I get it, people do travel, people do other things. But clearly the priority is no longer church, worship, their pastor, their fellow congregants. People tell me all the time they’re going to meet with me, they’re going to come to church. Gotten to the point where it seems, unless of course someone wants something, that about 80% of the time what they say is bupkus. So much for integrity. My wife says they just tell you what you want to hear. Really how about just tell me the truth? It’s far more disillusioning when someone tells me something that they will do and don’t, then just telling me the way it is. I’m a big, tough, ugly, gnarly guy, you’re not going to hurt me with the truth. But wow, when people say they’ll be there, do something, support something and don’t because there is something more interesting going on elsewhere, it really does beat you down and yea does hurt. Really what I do isn’t interesting and challenging?

Hey, to be sure I’m not going to stop. There are Christians through history and all around the world who are going through far worse than I am and I’ve made promises to the church, to the congregation to do as much as I can. I feel very strongly the need to be able to tell someone I did all I could, probably more for Christ and His church. Yes, there may come a time when I may have to sacrifice a lot more. For now I can look you in the face and say I have every intention of being faithful to my vows, for working hard 6+ days a week. For those who have become church members, you might also want to remember that you made vows to be a member to support the church with your time, treasure and talent. From 13 year old confirmands to those who come to Christ later in life. Way too many just pooh-pooh those vows. (As far as time, for most of you a two day weekend is a given, for me, it’s a holiday. If I have one day that is truly about me and my family, that’s even pushing it. I can’t remember the last time that I had a three day weekend. Hasn’t been in the last year.)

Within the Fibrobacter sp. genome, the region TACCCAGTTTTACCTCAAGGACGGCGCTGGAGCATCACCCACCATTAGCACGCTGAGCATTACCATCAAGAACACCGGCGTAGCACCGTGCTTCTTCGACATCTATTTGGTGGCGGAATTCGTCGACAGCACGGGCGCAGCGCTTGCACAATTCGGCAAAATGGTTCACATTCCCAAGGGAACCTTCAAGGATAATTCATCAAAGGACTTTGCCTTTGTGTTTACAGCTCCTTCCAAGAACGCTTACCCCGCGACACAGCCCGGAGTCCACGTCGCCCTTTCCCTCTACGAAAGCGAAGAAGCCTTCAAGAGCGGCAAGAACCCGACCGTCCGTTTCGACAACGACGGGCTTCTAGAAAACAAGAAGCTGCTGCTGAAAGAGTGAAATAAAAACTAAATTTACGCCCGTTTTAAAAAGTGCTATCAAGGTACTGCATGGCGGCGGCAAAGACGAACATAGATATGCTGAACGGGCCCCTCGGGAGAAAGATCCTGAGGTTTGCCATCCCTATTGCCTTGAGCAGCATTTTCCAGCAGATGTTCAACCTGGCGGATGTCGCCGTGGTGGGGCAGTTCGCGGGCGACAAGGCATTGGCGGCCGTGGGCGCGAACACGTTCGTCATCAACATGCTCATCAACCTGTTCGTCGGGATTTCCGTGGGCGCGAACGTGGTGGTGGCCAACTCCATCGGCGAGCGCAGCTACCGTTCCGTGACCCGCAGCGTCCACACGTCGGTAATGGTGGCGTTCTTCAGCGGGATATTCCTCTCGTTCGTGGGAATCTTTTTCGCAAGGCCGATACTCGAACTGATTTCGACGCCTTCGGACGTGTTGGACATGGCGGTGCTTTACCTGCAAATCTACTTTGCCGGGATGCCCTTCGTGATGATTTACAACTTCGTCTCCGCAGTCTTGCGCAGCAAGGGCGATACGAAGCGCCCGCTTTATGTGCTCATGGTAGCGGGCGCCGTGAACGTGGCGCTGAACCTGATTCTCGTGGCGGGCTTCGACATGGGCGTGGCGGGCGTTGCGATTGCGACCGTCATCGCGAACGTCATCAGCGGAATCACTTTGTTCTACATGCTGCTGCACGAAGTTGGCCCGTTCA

How about it? For those who have never gone, maybe you should get over yourselves and see what it’s all about. For those who have a “sawtooth” pattern, if that regular, maybe you could step it up about 50%, maybe everyone could do a little more in all respects to the time, treasure and talent? “But I’m so busy!” I will compare Day-Timers with anyone out there, you’re not that busy. Giving the best to God? I’ve had people who haven’t been in church in decades, members, who call me and expect that because of some, usually tragedy, that I’m supposed to now jump for them. There are people who’ve supported that church for decades, so that I could be there, but you didn’t, now I supposed to jump for you? And for those who like to give me that patronizingly little pat on the head “oh it will all work out”, no, no it won’t. And you won’t like it.

I am privileged to work with a handful of people at my church who can say they do. But for the most part, the rest just give left-overs and for too many people pretty scraggly left overs. So yea, this is a challenge, especially to the guys. Let’s see you step up and really lead your family in Christ, start by showing up, listening to what needs to happen, being that disciple of Christ that your wife, children, community, employers will be forever grateful for, as well as your brothers and sisters in Jesus, you will be great and I will be there to do whatever I can to make you that guy. Lose the lame excuses and step up to things of eternal value.